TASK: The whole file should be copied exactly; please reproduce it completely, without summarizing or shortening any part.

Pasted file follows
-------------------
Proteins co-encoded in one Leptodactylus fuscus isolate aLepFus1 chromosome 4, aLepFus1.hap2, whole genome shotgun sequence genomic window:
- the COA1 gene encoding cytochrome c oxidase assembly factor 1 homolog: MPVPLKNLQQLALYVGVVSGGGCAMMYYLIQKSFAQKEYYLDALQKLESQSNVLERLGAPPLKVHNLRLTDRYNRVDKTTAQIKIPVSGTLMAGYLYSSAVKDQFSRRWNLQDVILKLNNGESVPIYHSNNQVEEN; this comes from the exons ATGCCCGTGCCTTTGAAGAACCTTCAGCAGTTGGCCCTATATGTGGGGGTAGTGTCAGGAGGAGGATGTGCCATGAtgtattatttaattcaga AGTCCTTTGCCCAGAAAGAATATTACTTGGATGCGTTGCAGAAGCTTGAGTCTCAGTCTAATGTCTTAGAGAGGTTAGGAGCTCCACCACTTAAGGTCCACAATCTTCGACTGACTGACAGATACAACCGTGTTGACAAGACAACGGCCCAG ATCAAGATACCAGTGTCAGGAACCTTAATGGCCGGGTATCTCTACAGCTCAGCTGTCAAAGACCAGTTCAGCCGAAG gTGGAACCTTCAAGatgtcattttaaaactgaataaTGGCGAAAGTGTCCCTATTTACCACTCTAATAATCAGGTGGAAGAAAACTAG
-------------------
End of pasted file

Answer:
Proteins co-encoded in one Leptodactylus fuscus isolate aLepFus1 chromosome 4, aLepFus1.hap2, whole genome shotgun sequence genomic window:
- the COA1 gene encoding cytochrome c oxidase assembly factor 1 homolog: MPVPLKNLQQLALYVGVVSGGGCAMMYYLIQKSFAQKEYYLDALQKLESQSNVLERLGAPPLKVHNLRLTDRYNRVDKTTAQIKIPVSGTLMAGYLYSSAVKDQFSRRWNLQDVILKLNNGESVPIYHSNNQVEEN; this comes from the exons ATGCCCGTGCCTTTGAAGAACCTTCAGCAGTTGGCCCTATATGTGGGGGTAGTGTCAGGAGGAGGATGTGCCATGAtgtattatttaattcaga AGTCCTTTGCCCAGAAAGAATATTACTTGGATGCGTTGCAGAAGCTTGAGTCTCAGTCTAATGTCTTAGAGAGGTTAGGAGCTCCACCACTTAAGGTCCACAATCTTCGACTGACTGACAGATACAACCGTGTTGACAAGACAACGGCCCAG ATCAAGATACCAGTGTCAGGAACCTTAATGGCCGGGTATCTCTACAGCTCAGCTGTCAAAGACCAGTTCAGCCGAAG gTGGAACCTTCAAGatgtcattttaaaactgaataaTGGCGAAAGTGTCCCTATTTACCACTCTAATAATCAGGTGGAAGAAAACTAG